What I realize now is that my blog has become a place where I can try out ideas, play around with stories I find interesting, or concepts I am trying out in my life. I have nothing specific to “sell” out here, and sometimes I have gotten useful feedback on my ideas.
The practice of sitting down once or twice a day and getting those ideas onto the screen has helped me clarify some of the questions I ask myself. Over time, the answers get refined, and the focus gets clarified.
If I do not start with B minus work, there is no opportunity to shape and polish it to become “A” work. But one of the great secrets to adulthood is that there are no grades anymore. We do not have to rely on others’ evaluations of us to be successful.
Every day we can decide how we want to assess our own success, and the quality of our days. That is probably the best news ever. If we can be kind to ourselves and acknowledge that we did the best we could for that day, it is always enough.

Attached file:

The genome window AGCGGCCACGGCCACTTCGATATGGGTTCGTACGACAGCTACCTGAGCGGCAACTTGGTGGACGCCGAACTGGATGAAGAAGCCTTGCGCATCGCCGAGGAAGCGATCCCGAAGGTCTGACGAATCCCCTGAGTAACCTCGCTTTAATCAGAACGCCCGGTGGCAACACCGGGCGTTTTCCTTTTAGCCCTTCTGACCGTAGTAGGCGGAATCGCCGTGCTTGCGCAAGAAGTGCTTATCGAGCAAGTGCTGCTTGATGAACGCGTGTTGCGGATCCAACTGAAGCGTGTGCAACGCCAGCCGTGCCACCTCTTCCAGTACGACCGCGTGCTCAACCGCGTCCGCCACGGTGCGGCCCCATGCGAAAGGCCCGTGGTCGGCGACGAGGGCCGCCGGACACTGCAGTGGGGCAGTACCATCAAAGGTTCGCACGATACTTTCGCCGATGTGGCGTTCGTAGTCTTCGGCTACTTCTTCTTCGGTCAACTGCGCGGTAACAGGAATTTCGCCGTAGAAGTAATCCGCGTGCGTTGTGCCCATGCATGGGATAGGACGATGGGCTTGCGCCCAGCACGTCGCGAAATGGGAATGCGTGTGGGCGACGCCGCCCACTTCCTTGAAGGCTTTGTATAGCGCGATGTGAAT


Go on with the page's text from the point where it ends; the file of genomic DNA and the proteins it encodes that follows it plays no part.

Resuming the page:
It seems a bit strange but I noticed last week that my overall views of my blog plummeted rather precipitously and suddenly around August 11th after some steady climbing in the last few weeks. At first I did not take it too hard – people are on summer vacations, after all. They have important things to do, and since I write for myself, I did not worry about it.
Then I thought: is this related to the policy change on Facebook, where there is no longer auto-posting enabled for our blog posts?